At SEN Advocates, we have a very personal understanding of SEN tribunals in England. As the parents of a severely autistic girl, we have developed our expertise through personal endeavour as well as working with other parents.
Our daughter is now six years old and in a mainstream school, part-time. In July 2013, she completed two full years in a mainstream school (part-time) and two full years in a mainstream nursery (3 hours per day). As she begins Year 2, we look back and ask, “How on earth did we do it?”. Securing special educational needs provision in England is a complex process, and we have a wealth of hands-on experience gained through working on our daughter’s behalf.
In November 2009, our daughter was diagnosed with autism at the age of 2 years and 9 months. We’d long suspected she might have special needs as her speech milestones weren’t there, there was toe-walking, repetitive behaviours and indifference towards the other children in her nursery. Her lack of imaginary play was the final sign that our daughter may be facing developmental difficulties. Thus began our journey to securing the right SEN provision for our daughter.
For SEN provision in England a statement of special educational needs provision from your LEA (Local Education Authority) is required.
The first step to accessing the right SEN for your child is obtaining a diagnosis. After much consideration we chose to seek a private diagnosis. Private diagnoses can be costly. We felt it was money well-spent. Why? We obtained a diagnosis from a leading neuro-disability paediatric consultant. Upon receiving the diagnosis, the Disability Living Allowance immediately followed. Parents of special needs children will know how helpful this can be.
In February 2010, our LEA arranged for an educational psychologist to visit our daughter at nursery in order to begin the SEN statement process. The statementing process is important to securing special educational needs in England because this is how the LEA gauges the special educational needs of a particular child. In our case, the statementing process took 26 weeks. We received our statement in August 2010. We felt the statement produced was vague and lacked the specific special educational needs provision we thought our daughter needed.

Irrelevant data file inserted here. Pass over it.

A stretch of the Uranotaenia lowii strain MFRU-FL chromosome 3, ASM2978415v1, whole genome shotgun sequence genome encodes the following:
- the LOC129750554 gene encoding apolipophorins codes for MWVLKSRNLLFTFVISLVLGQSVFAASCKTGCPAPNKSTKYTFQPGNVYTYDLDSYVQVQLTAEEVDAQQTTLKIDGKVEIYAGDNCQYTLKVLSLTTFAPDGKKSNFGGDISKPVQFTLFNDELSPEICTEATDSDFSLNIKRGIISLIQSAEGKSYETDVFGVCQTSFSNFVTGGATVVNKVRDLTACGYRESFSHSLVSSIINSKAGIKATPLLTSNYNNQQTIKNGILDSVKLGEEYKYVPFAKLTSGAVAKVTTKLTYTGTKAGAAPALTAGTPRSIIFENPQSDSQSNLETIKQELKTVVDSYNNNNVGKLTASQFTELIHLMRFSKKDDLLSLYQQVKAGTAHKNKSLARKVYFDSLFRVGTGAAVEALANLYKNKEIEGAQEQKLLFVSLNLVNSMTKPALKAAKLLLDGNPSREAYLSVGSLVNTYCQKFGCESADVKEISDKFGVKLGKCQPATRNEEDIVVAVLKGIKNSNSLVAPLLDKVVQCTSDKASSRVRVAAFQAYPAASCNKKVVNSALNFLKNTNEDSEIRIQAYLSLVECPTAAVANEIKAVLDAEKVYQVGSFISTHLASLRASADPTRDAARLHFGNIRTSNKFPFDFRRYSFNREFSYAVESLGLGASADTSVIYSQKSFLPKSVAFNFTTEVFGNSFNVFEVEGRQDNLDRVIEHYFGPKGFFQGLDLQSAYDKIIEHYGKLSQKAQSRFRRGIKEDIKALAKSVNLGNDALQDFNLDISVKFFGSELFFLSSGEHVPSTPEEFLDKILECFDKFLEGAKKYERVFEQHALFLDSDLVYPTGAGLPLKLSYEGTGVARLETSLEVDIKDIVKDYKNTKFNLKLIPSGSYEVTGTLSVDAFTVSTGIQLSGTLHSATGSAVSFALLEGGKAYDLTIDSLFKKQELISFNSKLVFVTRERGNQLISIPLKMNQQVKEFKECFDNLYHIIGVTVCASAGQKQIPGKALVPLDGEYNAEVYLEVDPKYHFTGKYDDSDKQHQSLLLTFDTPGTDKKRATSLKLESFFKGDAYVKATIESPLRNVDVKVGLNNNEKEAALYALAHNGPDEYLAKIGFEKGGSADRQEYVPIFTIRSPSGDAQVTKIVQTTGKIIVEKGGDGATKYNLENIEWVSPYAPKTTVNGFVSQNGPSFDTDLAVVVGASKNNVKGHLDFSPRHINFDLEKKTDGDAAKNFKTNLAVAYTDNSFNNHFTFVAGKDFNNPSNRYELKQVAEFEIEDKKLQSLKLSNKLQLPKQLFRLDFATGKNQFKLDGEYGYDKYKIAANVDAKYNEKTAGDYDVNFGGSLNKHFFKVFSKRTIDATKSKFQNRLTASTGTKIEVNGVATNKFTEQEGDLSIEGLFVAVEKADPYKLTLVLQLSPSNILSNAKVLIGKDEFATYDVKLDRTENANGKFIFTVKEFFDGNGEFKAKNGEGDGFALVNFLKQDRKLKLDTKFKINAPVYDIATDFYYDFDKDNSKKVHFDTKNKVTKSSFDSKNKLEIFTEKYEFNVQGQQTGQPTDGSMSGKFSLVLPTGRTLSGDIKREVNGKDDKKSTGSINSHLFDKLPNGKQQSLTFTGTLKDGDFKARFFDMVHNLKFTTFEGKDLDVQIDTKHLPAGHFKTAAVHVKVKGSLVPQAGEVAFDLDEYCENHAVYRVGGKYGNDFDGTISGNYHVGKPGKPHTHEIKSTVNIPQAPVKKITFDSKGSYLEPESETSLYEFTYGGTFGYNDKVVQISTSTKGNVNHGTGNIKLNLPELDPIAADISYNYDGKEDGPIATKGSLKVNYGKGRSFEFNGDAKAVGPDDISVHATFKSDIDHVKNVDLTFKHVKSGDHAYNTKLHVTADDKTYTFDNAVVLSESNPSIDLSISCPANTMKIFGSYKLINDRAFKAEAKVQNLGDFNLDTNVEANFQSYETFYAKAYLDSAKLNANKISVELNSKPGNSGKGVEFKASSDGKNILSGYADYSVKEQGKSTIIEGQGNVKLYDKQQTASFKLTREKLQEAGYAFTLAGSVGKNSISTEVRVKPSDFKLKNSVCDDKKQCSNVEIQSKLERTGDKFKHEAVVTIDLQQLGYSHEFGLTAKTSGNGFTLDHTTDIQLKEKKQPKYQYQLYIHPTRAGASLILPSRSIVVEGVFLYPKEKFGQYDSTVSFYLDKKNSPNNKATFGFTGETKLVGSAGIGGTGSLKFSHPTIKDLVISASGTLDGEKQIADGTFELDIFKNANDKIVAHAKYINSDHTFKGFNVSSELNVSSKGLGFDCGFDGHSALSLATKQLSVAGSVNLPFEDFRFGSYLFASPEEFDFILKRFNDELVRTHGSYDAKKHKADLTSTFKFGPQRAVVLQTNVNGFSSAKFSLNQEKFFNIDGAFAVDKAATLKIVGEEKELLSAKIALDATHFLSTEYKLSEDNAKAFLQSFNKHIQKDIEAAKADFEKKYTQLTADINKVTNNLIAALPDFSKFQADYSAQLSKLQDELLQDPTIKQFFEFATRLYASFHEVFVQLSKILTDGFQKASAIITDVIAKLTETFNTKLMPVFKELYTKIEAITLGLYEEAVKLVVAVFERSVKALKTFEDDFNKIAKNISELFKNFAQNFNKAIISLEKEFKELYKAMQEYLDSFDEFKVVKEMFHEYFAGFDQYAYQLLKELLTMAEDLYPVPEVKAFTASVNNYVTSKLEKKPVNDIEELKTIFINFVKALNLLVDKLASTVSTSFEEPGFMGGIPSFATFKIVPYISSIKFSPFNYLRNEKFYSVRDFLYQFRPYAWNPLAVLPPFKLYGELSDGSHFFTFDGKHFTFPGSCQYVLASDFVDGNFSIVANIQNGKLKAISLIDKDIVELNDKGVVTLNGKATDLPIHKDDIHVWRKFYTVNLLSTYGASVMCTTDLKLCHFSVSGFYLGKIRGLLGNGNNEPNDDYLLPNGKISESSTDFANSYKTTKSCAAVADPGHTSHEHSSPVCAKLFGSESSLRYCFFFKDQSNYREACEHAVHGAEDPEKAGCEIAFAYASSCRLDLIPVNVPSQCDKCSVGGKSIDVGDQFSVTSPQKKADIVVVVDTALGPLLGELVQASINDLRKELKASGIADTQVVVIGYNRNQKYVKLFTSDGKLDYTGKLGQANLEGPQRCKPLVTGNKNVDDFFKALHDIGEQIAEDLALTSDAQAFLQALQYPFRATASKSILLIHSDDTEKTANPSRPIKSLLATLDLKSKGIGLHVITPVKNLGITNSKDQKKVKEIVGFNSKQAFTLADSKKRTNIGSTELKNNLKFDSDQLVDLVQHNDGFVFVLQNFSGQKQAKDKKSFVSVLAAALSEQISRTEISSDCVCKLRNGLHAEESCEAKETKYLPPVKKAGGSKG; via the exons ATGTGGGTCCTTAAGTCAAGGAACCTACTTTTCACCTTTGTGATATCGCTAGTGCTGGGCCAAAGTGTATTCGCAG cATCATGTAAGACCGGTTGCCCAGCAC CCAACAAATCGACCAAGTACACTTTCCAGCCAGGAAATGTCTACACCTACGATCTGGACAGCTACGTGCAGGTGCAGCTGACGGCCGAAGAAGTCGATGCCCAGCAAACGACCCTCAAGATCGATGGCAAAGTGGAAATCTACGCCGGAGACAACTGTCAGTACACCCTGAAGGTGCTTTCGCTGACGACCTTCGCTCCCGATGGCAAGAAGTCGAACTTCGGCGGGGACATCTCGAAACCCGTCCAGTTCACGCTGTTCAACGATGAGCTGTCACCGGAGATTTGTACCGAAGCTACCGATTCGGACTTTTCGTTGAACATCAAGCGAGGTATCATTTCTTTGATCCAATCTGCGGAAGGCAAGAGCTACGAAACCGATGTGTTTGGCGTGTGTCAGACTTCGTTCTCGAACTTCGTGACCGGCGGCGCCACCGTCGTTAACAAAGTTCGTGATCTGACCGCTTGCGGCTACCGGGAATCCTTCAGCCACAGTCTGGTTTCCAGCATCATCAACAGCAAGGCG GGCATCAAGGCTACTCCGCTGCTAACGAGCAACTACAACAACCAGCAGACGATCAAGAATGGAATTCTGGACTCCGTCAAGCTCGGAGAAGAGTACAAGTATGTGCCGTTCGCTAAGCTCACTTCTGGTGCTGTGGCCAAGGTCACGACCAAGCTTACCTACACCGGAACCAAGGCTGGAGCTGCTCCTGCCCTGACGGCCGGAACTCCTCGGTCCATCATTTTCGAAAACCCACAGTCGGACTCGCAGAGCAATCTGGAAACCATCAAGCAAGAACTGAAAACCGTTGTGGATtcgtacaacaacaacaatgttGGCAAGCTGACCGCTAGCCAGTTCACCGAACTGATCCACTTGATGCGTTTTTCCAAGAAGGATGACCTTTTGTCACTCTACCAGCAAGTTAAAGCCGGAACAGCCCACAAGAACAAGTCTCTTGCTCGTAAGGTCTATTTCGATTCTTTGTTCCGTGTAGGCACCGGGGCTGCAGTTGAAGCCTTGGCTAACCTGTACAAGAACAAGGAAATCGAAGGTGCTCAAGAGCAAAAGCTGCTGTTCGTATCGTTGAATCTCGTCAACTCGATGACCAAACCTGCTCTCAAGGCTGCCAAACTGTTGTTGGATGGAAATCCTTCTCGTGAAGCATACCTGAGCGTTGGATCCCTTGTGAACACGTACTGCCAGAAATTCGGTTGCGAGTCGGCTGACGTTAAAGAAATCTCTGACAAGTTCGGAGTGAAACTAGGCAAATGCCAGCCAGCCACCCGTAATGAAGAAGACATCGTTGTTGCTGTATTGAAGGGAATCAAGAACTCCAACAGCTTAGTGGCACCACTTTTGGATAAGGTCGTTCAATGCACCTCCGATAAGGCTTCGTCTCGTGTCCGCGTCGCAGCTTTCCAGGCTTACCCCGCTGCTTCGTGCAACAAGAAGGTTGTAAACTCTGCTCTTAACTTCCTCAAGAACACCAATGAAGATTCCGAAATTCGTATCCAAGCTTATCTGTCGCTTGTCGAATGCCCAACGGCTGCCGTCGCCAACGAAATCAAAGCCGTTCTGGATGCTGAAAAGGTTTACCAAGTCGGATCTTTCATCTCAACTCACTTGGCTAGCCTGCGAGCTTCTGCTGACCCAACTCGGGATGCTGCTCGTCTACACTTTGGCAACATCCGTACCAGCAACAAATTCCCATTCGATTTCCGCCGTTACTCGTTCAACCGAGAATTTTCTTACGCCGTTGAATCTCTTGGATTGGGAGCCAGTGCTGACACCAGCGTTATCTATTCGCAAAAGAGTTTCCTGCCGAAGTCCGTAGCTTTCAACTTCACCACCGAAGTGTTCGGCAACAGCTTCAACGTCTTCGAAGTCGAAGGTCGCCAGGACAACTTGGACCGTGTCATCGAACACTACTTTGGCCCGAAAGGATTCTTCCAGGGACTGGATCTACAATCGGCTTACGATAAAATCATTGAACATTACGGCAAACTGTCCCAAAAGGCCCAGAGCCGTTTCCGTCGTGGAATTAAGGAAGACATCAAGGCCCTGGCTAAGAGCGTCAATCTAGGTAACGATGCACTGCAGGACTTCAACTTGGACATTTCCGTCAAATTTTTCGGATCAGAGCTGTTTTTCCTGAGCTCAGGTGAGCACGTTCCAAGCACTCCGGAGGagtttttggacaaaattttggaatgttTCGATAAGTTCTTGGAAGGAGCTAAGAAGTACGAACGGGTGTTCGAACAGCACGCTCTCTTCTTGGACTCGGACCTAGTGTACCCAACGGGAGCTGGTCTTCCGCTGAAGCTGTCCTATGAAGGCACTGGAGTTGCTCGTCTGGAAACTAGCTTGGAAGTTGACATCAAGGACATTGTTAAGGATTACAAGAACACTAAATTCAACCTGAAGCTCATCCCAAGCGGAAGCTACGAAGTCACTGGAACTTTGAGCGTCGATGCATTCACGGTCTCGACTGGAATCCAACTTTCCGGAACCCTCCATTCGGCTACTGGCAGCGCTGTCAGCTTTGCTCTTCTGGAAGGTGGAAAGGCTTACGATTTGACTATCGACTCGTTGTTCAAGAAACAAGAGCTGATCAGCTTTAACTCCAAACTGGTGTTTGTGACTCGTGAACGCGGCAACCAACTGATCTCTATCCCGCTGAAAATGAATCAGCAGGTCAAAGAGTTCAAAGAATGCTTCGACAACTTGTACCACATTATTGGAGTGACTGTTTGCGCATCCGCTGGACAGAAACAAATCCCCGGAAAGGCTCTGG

ABA (Applied Behaviour Analysis) applies scientifically validated principles of behaviour to guide children towards socially significant behaviours while reducing those that are inappropriate or challenging. ABA is well-regarded by many as a tool for teaching and working with children with autism. In our own experience, after beginning an ABA programme, our daughter’s nursery staff noticed a significant change in her behaviour. Our little girl had been at nursery for a year before starting ABA, and the change was so significant to the nursery staff that they were happy to allow our daughter’s ABA tutors to work with her in nursery. ABA isn’t an easy option and requires a lot of time and effort, but the rewards can be great. We were very disappointed when our LEA’s SEN statement did not include ABA tuition as part of our daughter’s special educational needs provision.
The SEN statement we received from our LEA did not provide the level of 1:1, Speech and Langauge, or Occupational therapy provision that we expected. We sought to address this with our LEA before the statement was finalised. Our goal was to agree ABA provision with the SEN Manager. The SEN Manager advised us, “We don’t negotiate”.
Special educational needs in England includes an appeals process in cases where parents are unhappy with an LEA’s assessment of a child’s special educational needs. The appeals process is done via a SEN tribunal. Our LEA’s claim, “We don’t negotiate”, led us to research the SEN tribunal process, educational law firms, SEN law more widely and so forth. We determined to hire a firm of solicitors in October 2010 and by June 2011 we had won a partially funded ABA programme. We appealed again in May 2012 with the help of another law firm and in November 2012 our LEA conceded to a fully-funded part-home, part-school ABA programme with SLT and OT provision.
SEN Tribunal: How We Can Help
You’ll see from our story of obtaining SEN provision in England, that the SEN tribunal process can be difficult, lengthy and overwhelming. As a parent of a special needs child you may already have a lot to juggle with your day-to-day and taking your LEA to SEN tribunal may seem like too much to take on. We can help! Our experience has taught us some important lessons:
- Do your homework and speak to as many parents as you can about whatever it is that is on your mind. Ask a million questions, and don’t take no for an answer. Our article on SEN legal resources might be a good place to start.
- You are your child’s greatest advocate. More often than not you will be their only voice, as indeed your child may be non-verbal.
- You will need to learn a lot about your child’s condition, how to help them, the law, and how to navigate the SEN maze, but with the right help from the right people you will hopefully get the provision your child needs.
We are passionately committed to helping other parents get the special educational needs provision their children are entitled to. Let’s work together. Contact us today to find out how we can help you and your child.